Genealogical Research: Wisner Family
It all began with a cast of statement from my grandmother at my grandfather's funeral: "I guess the Wisner family history died with him." So little was known about the Wisner line that my first discovery was we were not German, but, in fact, Swiss! Since then I have uncovered a shamed revolutionary, a litigious salesman, and the answer to my grandmother's statement - a great-grandfather who led a double life! Flattering? No. Fascinating? Absolutely.
My passion for finding the narrative thread in a family's history drives my work. I've conducted contextually situated genealogy for nearly four years, and for scores of clients.
Johannes Weesner (c. 1676 - 1744)
The first Wisner to settle in the New World was Johannes Weesner, my eight times great-grandfather. He came here around 1714, after being awarded land in present day Orange County, NY for his role fighting Louis XIV as part of Queen Anne's Swiss Infantry. Our line of Wisners have deep roots in the Hudson Valley, a place that has always felt like home to me. So much so, that my family and I moved within an hour of that first settlement in 2017!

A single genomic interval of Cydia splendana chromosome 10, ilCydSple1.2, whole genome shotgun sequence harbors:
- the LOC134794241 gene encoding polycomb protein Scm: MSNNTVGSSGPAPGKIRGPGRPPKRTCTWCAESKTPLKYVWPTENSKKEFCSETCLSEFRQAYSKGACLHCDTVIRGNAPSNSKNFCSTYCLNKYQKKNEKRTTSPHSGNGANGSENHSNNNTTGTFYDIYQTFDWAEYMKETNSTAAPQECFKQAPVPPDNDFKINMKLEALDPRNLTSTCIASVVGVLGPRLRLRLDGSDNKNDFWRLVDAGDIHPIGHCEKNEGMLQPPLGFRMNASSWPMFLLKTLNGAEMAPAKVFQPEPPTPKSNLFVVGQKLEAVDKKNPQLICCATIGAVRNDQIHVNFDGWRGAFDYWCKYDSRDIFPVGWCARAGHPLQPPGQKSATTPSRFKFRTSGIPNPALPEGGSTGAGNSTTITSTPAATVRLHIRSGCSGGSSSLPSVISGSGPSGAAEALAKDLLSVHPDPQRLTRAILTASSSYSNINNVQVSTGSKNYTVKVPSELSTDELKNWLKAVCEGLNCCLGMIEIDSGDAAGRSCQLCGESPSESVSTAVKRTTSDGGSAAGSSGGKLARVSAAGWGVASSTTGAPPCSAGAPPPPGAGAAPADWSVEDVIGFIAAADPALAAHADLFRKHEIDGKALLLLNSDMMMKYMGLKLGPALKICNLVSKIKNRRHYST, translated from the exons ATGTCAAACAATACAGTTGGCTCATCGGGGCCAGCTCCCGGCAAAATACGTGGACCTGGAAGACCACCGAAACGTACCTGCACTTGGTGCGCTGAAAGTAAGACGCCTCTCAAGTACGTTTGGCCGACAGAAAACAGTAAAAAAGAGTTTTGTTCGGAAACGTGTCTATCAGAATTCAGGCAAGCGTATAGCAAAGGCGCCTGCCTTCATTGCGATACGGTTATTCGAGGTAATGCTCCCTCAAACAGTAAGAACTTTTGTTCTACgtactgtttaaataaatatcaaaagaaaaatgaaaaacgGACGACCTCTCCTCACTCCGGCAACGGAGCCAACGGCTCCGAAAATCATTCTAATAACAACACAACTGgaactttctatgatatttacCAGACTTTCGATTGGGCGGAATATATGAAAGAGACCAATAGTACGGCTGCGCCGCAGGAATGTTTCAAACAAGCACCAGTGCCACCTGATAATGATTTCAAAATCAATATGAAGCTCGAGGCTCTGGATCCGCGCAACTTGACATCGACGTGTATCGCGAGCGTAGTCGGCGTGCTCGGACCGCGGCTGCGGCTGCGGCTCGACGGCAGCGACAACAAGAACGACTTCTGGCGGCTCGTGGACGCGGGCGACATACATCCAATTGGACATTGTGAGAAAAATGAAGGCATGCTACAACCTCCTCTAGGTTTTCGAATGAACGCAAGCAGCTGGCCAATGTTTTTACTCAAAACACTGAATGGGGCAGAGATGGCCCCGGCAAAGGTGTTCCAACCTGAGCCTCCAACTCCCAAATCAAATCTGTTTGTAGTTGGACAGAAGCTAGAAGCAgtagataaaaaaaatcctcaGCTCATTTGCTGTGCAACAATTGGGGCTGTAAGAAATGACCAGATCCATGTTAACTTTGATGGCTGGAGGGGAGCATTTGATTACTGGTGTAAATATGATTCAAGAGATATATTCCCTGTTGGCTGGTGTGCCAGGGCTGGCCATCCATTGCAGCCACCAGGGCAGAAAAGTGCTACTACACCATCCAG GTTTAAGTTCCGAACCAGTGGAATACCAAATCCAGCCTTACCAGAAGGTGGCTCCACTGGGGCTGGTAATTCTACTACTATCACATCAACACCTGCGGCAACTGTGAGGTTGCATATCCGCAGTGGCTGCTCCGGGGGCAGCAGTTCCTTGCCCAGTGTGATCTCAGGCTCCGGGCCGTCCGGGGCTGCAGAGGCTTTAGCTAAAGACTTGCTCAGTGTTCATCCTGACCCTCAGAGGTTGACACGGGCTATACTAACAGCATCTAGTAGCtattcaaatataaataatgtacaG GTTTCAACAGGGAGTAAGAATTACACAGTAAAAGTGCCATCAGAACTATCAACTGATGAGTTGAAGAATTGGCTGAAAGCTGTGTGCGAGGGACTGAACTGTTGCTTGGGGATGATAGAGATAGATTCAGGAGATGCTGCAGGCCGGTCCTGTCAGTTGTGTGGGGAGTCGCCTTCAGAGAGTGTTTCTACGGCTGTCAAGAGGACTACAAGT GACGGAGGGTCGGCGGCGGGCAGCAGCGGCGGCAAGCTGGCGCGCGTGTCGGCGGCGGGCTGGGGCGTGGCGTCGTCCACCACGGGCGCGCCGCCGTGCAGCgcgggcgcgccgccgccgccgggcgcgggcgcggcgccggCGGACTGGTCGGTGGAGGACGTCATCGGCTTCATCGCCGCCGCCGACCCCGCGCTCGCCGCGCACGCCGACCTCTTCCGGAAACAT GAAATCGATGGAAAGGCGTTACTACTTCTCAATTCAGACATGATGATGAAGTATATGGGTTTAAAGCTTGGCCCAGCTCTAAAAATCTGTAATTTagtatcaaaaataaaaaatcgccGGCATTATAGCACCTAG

John Wisner (1718 - 1778)
The most famous of the Wisners in my direct line, John Wisner, held the rank of Captain in the Colonial Army as early as 1756, during the French and Indian War. He also served during the American Revolution, where he was ultimately court-martialed for his cowardice during the Battle of Montresor. Although John was merely fined, George Washington himself argued for a much harsher sentence. His brother Henry enjoyed a more storied career, as one of the original drafters of the first New York Constitution.
Trusdell Wisner (1896 - 1973)
Family lore about my great-grandfather, Trusdell Wisner, is sparse, but the one thing my grandfather made a point of mentioning was a chance encounter with his father in Germany while serving during WWII - and how he crossed the street to avoid him! Having abandoned his young wife sometime in 1924, Trusdell was not well liked by his children. It turns out that Trusdell did indeed serve in Germany after leaving his post as Commander of Penn State's NROTC program in January of 1946. Family lore confirmed!